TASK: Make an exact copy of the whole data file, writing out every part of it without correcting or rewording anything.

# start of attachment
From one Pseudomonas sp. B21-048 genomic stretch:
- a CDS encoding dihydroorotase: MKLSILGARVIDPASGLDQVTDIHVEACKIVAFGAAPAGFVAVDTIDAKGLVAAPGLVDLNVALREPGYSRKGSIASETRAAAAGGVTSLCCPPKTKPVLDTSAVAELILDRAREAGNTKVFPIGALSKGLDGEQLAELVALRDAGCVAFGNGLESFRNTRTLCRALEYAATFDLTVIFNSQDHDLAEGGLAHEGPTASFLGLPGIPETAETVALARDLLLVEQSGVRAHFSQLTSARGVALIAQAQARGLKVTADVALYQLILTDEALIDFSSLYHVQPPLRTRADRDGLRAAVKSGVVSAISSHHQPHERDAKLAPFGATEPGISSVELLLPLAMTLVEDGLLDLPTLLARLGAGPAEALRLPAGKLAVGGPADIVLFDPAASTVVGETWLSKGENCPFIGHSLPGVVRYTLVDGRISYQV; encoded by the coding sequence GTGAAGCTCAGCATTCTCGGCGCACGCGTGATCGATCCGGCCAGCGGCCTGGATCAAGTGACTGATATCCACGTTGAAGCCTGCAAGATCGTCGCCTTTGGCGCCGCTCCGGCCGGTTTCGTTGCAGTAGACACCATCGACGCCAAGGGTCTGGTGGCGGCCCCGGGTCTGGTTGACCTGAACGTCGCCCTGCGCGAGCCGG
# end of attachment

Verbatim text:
From one Pseudomonas sp. B21-048 genomic stretch:
- a CDS encoding dihydroorotase: MKLSILGARVIDPASGLDQVTDIHVEACKIVAFGAAPAGFVAVDTIDAKGLVAAPGLVDLNVALREPGYSRKGSIASETRAAAAGGVTSLCCPPKTKPVLDTSAVAELILDRAREAGNTKVFPIGALSKGLDGEQLAELVALRDAGCVAFGNGLESFRNTRTLCRALEYAATFDLTVIFNSQDHDLAEGGLAHEGPTASFLGLPGIPETAETVALARDLLLVEQSGVRAHFSQLTSARGVALIAQAQARGLKVTADVALYQLILTDEALIDFSSLYHVQPPLRTRADRDGLRAAVKSGVVSAISSHHQPHERDAKLAPFGATEPGISSVELLLPLAMTLVEDGLLDLPTLLARLGAGPAEALRLPAGKLAVGGPADIVLFDPAASTVVGETWLSKGENCPFIGHSLPGVVRYTLVDGRISYQV; encoded by the coding sequence GTGAAGCTCAGCATTCTCGGCGCACGCGTGATCGATCCGGCCAGCGGCCTGGATCAAGTGACTGATATCCACGTTGAAGCCTGCAAGATCGTCGCCTTTGGCGCCGCTCCGGCCGGTTTCGTTGCAGTAGACACCATCGACGCCAAGGGTCTGGTGGCGGCCCCGGGTCTGGTTGACCTGAACGTCGCCCTGCGCGAGCCGG